Issues to be adjudicated

[4] Adv PJJ Zietsman SC on behalf of the defendant referred to the issues in dispute as are apparent from the pleadings, but as I shall indicate later herein, several issues in dispute on the pleadings have not been taken any further during the hearing, especially insofar as the defendant decided to close its case without calling any witnesses. The issue of contributory negligence on the part of the plaintiff as pleaded was not taken up with her in cross-examination and there is no factual basis on which this issue can be considered and/or adjudicated. Mr Zietsman did not argue the contrary. The real issues between the parties to be adjudicated are:

a. whether the plaintiff was injured at the resort on 25 December 2012;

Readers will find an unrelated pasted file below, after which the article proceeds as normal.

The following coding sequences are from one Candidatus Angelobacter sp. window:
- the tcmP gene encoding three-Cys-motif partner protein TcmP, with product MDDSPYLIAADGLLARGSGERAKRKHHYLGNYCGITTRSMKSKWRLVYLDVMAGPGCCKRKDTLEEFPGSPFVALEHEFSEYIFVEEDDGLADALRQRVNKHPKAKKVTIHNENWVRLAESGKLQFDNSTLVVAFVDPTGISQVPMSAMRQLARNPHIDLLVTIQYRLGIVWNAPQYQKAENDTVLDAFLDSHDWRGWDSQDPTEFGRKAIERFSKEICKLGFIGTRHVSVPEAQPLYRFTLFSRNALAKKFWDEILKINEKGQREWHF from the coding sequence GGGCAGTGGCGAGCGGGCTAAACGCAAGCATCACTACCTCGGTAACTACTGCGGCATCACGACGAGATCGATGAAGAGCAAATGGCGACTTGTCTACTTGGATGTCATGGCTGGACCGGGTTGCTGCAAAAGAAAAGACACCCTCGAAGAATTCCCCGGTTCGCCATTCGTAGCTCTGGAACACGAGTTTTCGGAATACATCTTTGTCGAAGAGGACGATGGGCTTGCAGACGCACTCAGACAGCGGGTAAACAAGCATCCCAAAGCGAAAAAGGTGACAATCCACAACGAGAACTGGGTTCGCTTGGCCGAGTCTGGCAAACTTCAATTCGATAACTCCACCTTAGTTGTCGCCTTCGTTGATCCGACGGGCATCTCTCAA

b. whether the defendant, acting through its directors and/or employees, was negligent, and in particular, grossly negligent;

c. whether the defendant can rely on the disclaimer notices displayed on two separate notice boards to avoid liability.


[5] It is apparent from the disputes to be adjudicated mentioned in the previous paragraph that wrongfulness was not an issue during the trial. Notwithstanding this, it is perhaps apposite to state what the Constitutional Court had to say about wrongfulness in Le Roux and Others v Dey (Freedom of Expression Institute and Restorative Justice Centre as amici curiae)1: